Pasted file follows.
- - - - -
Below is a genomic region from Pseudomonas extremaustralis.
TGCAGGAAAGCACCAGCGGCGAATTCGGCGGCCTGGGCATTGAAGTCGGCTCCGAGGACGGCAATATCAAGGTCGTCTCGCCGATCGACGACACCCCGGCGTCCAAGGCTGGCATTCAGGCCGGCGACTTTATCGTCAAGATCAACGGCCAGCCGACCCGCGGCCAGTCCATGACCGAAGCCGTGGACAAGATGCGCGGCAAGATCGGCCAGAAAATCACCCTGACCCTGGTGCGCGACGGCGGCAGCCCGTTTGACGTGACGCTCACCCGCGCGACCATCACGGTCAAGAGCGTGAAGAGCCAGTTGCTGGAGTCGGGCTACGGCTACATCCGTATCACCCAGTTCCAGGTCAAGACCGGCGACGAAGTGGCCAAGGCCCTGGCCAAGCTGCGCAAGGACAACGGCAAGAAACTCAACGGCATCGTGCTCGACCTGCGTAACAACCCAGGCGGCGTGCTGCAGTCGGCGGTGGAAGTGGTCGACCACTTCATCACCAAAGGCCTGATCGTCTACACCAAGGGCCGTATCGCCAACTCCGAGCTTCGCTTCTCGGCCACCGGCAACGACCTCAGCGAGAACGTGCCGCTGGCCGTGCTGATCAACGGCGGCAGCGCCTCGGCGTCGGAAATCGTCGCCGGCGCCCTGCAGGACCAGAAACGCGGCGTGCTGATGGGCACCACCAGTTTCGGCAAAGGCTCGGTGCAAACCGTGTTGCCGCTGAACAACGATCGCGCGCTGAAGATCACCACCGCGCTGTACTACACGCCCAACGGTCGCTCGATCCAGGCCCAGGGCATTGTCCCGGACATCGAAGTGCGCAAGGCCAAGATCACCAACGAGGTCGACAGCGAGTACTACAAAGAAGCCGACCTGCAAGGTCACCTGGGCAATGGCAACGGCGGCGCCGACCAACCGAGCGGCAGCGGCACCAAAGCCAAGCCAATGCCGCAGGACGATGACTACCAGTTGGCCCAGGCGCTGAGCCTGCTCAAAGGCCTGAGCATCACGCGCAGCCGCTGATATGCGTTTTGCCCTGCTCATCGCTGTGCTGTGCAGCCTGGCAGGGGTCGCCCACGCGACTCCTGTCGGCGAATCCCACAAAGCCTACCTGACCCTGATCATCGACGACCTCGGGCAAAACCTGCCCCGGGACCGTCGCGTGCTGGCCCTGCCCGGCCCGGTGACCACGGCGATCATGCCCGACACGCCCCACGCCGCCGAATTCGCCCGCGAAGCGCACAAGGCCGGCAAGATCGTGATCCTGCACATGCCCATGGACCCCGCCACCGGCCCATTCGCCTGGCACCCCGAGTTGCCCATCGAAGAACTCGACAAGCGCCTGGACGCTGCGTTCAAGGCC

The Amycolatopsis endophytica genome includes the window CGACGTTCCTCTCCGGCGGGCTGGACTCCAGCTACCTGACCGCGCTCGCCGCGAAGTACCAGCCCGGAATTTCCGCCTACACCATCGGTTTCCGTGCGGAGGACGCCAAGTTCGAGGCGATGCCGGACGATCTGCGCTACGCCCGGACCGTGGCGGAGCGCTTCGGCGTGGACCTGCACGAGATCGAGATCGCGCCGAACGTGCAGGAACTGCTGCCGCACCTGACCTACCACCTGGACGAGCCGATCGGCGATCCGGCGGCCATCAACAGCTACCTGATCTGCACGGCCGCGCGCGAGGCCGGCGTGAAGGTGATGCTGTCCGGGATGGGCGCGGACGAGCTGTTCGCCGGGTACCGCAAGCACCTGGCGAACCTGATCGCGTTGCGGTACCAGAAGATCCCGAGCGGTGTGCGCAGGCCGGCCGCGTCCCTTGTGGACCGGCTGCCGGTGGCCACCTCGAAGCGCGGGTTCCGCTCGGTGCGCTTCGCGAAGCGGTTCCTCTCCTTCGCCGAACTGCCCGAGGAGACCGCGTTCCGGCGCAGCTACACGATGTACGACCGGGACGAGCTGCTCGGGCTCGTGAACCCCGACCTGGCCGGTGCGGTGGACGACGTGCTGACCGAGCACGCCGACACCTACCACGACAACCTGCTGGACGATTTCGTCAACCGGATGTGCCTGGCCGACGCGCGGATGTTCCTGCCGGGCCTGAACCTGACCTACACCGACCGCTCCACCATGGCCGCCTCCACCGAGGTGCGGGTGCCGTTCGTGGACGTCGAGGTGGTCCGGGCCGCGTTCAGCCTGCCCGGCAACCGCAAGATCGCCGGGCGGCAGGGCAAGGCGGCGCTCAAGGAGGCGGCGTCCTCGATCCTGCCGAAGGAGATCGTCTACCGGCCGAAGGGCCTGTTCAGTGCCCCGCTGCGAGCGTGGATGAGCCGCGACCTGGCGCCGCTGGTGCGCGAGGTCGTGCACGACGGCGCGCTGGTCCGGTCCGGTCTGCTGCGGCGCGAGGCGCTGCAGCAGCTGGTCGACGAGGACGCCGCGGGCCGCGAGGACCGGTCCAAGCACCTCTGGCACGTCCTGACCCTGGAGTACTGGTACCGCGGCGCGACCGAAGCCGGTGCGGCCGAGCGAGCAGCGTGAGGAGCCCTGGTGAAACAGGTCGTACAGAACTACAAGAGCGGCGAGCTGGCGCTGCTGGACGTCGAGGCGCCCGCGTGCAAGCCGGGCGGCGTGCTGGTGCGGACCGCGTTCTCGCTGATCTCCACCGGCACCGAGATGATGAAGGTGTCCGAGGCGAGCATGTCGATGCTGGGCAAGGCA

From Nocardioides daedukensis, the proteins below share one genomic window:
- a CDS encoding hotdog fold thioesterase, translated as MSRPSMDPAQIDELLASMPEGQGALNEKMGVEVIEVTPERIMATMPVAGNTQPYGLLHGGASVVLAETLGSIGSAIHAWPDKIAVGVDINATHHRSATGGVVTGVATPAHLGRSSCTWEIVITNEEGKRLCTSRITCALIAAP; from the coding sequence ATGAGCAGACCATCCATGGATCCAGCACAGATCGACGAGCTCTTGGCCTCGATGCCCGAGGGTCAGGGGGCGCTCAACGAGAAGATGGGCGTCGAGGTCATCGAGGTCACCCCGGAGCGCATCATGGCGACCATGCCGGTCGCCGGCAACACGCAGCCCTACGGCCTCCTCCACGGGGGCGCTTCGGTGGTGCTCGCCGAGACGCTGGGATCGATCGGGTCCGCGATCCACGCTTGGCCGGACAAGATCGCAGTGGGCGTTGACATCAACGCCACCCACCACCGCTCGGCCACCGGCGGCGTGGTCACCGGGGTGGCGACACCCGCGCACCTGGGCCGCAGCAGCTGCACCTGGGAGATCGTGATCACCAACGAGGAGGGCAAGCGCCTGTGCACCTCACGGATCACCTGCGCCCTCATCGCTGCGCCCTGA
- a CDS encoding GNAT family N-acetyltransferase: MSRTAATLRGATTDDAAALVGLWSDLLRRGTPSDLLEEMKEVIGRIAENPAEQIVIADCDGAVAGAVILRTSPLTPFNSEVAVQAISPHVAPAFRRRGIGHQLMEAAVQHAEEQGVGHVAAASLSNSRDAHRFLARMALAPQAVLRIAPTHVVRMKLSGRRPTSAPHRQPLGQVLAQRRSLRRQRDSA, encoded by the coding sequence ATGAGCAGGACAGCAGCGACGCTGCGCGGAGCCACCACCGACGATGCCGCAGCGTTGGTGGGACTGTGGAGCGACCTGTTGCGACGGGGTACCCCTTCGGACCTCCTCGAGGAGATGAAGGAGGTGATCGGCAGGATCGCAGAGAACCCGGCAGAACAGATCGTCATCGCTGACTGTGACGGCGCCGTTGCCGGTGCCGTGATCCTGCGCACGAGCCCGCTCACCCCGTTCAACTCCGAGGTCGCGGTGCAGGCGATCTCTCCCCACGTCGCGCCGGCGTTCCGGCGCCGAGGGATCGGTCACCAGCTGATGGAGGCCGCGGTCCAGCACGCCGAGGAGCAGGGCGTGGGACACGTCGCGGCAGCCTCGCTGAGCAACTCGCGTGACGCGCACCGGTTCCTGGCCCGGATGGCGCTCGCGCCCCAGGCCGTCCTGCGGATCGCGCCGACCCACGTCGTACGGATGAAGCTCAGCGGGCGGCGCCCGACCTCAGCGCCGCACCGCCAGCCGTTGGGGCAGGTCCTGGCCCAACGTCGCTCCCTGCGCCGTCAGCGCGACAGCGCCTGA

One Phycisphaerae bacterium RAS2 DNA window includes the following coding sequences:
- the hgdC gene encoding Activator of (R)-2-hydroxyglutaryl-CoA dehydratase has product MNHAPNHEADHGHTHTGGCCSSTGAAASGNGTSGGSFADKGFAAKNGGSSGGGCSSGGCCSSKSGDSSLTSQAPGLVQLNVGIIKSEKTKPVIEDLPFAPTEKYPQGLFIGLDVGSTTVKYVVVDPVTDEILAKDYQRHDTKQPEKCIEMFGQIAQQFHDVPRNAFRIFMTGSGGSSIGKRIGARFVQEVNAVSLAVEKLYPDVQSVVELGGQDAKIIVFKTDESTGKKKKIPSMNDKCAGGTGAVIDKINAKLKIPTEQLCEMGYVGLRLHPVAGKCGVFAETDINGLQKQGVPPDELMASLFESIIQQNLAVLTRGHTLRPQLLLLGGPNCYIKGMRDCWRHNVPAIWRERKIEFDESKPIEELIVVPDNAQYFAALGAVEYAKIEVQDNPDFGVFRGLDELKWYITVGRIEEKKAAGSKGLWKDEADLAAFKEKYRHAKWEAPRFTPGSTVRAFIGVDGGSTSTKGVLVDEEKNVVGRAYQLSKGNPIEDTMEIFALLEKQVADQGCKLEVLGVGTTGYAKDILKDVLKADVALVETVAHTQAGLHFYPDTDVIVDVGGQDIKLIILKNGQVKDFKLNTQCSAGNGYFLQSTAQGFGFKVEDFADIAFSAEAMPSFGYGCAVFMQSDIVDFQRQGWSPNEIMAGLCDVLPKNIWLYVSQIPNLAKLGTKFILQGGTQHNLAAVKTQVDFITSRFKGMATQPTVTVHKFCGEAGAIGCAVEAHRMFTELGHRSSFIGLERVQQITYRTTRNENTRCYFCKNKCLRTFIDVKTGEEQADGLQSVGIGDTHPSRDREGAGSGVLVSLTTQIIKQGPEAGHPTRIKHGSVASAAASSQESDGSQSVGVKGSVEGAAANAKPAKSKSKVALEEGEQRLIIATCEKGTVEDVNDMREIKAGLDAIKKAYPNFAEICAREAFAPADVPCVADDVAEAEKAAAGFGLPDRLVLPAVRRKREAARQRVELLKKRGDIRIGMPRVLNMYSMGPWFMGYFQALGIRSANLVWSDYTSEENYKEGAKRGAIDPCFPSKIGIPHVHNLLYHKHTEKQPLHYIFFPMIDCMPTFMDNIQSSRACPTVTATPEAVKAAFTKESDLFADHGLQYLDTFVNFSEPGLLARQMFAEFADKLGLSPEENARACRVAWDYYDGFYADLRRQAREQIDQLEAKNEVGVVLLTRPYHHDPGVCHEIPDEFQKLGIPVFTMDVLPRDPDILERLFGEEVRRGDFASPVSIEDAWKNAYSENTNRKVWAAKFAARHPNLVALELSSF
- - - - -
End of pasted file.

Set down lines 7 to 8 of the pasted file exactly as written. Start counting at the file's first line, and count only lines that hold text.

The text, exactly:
One Phycisphaerae bacterium RAS2 DNA window includes the following coding sequences:
- the hgdC gene encoding Activator of (R)-2-hydroxyglutaryl-CoA dehydratase has product MNHAPNHEADHGHTHTGGCCSSTGAAASGNGTSGGSFADKGFAAKNGGSSGGGCSSGGCCSSKSGDSSLTSQAPGLVQLNVGIIKSEKTKPVIEDLPFAPTEKYPQGLFIGLDVGSTTVKYVVVDPVTDEILAKDYQRHDTKQPEKCIEMFGQIAQQFHDVPRNAFRIFMTGSGGSSIGKRIGARFVQEVNAVSLAVEKLYPDVQSVVELGGQDAKIIVFKTDESTGKKKKIPSMNDKCAGGTGAVIDKINAKLKIPTEQLCEMGYVGLRLHPVAGKCGVFAETDINGLQKQGVPPDELMASLFESIIQQNLAVLTRGHTLRPQLLLLGGPNCYIKGMRDCWRHNVPAIWRERKIEFDESKPIEELIVVPDNAQYFAALGAVEYAKIEVQDNPDFGVFRGLDELKWYITVGRIEEKKAAGSKGLWKDEADLAAFKEKYRHAKWEAPRFTPGSTVRAFIGVDGGSTSTKGVLVDEEKNVVGRAYQLSKGNPIEDTMEIFALLEKQVADQGCKLEVLGVGTTGYAKDILKDVLKADVALVETVAHTQAGLHFYPDTDVIVDVGGQDIKLIILKNGQVKDFKLNTQCSAGNGYFLQSTAQGFGFKVEDFADIAFSAEAMPSFGYGCAVFMQSDIVDFQRQGWSPNEIMAGLCDVLPKNIWLYVSQIPNLAKLGTKFILQGGTQHNLAAVKTQVDFITSRFKGMATQPTVTVHKFCGEAGAIGCAVEAHRMFTELGHRSSFIGLERVQQITYRTTRNENTRCYFCKNKCLRTFIDVKTGEEQADGLQSVGIGDTHPSRDREGAGSGVLVSLTTQIIKQGPEAGHPTRIKHGSVASAAASSQESDGSQSVGVKGSVEGAAANAKPAKSKSKVALEEGEQRLIIATCEKGTVEDVNDMREIKAGLDAIKKAYPNFAEICAREAFAPADVPCVADDVAEAEKAAAGFGLPDRLVLPAVRRKREAARQRVELLKKRGDIRIGMPRVLNMYSMGPWFMGYFQALGIRSANLVWSDYTSEENYKEGAKRGAIDPCFPSKIGIPHVHNLLYHKHTEKQPLHYIFFPMIDCMPTFMDNIQSSRACPTVTATPEAVKAAFTKESDLFADHGLQYLDTFVNFSEPGLLARQMFAEFADKLGLSPEENARACRVAWDYYDGFYADLRRQAREQIDQLEAKNEVGVVLLTRPYHHDPGVCHEIPDEFQKLGIPVFTMDVLPRDPDILERLFGEEVRRGDFASPVSIEDAWKNAYSENTNRKVWAAKFAARHPNLVALELSSF